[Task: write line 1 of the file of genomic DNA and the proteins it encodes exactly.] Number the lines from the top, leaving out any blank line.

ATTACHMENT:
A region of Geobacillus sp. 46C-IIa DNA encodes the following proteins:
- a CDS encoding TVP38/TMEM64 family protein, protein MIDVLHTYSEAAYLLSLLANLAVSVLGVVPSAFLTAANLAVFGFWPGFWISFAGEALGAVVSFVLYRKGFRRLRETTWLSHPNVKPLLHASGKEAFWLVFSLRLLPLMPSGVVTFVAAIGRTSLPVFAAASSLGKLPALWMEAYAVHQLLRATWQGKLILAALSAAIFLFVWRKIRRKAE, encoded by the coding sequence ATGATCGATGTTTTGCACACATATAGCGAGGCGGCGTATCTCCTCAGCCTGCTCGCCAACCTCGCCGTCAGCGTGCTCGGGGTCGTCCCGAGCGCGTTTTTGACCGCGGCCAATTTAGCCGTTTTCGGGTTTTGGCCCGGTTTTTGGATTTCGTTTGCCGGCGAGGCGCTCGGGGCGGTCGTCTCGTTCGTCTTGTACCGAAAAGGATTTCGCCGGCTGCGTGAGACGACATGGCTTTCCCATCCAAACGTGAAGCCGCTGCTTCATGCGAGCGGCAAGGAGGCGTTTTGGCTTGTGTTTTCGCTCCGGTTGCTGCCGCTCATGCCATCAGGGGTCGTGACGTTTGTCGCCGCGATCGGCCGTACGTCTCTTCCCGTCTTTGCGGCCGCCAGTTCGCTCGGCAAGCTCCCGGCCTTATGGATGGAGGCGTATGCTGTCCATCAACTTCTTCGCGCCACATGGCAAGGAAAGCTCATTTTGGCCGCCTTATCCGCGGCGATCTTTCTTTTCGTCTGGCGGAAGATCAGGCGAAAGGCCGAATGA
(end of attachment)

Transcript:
A region of Geobacillus sp. 46C-IIa DNA encodes the following proteins: